- When searching, there's no indication for whether the Finder is actually doing anything, so you never know if it's showing you all of the search results it's going to find
- Same for simply loading folders; you can't tell the difference between an empty folder, and one that is still loading
- Also, there's no way to just filter a window; all you can do is search, and that includes child folders

And that's just off the top of my head. There was plenty of other poorly designed, flawed, or just plain broken crap. This is stuff that just works on Linux, and mostly works on Windows. None of this should be rocket science.

@Total iPhone doesn’t need an advocate, since it’s obviously the main focus of the company and brings in most of the money. It would be interesting to consider whether there should be an iPad advocate…

@Lukas I run into little issues like this all through the day. I could probably have a full time volunteer job filing Radars. It didn’t use to be this way.

This all makes perfect sense, and mirrors my thinking literally since late 2010.

And one can understand why the bean-counters running Cupertino would approach things in this manner.

But I continue to think it's a very short-sighted strategy that will hurt the brand in the medium-term, especially considering how little a bit more focus on the Mac would cost Cupertino in attention. (Not to mention that I don't think it'd lose them any money.)

[…] These choices suck, and I’m mad at Apple for leaving me in the lurch like this when I’m shopping for my fourteenth goddamn Mac. Michael Tsai put it so well: […]

By far my largest gripe with Sierra are the changes to scrolling for pointing devices with traditional scroll wheels. You used to be able to scroll a Terminal window one line at a time — or a PDF one page a time — by moving a single notch on a scroll wheel, but now it's all momentum-based and imprecise. It's all but impossible to scroll up a single line in Terminal with my Logitech trackball. Something that previously 'just worked', now broken and frustrating to no end.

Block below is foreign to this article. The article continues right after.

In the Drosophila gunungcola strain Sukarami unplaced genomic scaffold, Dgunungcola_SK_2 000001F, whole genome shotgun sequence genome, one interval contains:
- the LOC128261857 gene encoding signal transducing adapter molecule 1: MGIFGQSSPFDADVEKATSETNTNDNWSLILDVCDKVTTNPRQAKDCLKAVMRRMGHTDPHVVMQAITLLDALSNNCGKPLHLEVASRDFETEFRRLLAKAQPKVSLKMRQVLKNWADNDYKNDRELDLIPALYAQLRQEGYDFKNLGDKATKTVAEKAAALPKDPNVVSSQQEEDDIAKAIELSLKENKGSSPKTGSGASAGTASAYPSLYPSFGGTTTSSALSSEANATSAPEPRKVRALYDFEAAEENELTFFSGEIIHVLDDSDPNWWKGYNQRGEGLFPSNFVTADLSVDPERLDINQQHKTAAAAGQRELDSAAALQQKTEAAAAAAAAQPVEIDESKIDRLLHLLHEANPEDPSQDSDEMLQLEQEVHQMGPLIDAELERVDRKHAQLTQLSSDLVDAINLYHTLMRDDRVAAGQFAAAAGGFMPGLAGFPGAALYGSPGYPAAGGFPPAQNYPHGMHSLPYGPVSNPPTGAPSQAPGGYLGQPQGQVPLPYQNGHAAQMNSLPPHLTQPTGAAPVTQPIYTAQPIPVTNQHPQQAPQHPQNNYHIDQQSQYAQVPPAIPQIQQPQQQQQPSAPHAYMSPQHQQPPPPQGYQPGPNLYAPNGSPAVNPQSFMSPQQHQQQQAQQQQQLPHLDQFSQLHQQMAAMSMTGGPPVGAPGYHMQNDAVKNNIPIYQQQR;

Another thing that's been getting on my nerves lately is Exposé. Once or twice a day, it either won't bring the window I clicked on to the front, or it will bring a random window from some other app to the front, even if that app wasn't in focus, even if I was using the 'application windows' command on a completely different app. As you say, Michael, it didn't use to be this way.

10.12.2 fixes the scroll wheel issues at last. On the one hand, thank goodness. On the other hand, welcome to macOS, where your scroll wheel doesn't work properly for ~3 months out of the year...

@remmah The scroll wheel is still completely broken in PDFViews in third-party apps.

@Michael Alas, so it is.

Also, if you have scrollbars set to Always show, Preview still opens a PDF in a window that's just too small for the size, making the scrollbars appear and defeating page-at-a-time scrolling until you resize it.

Back in the Panther days, I remember being all excited about how nice Preview was for viewing PDFs. I know it's mostly nostalgia, but at least I was able to go about 3 months between reboots back then if I needed to.

[…] Previously: New MacBook Pros and the State of the Mac, Understanding Apple’s Marginalization of the Mac. […]

[…] How Apple Alienated Mac Loyalists, Understanding Apple’s Marginalization of the Mac, iOS Lacks a Document Filing […]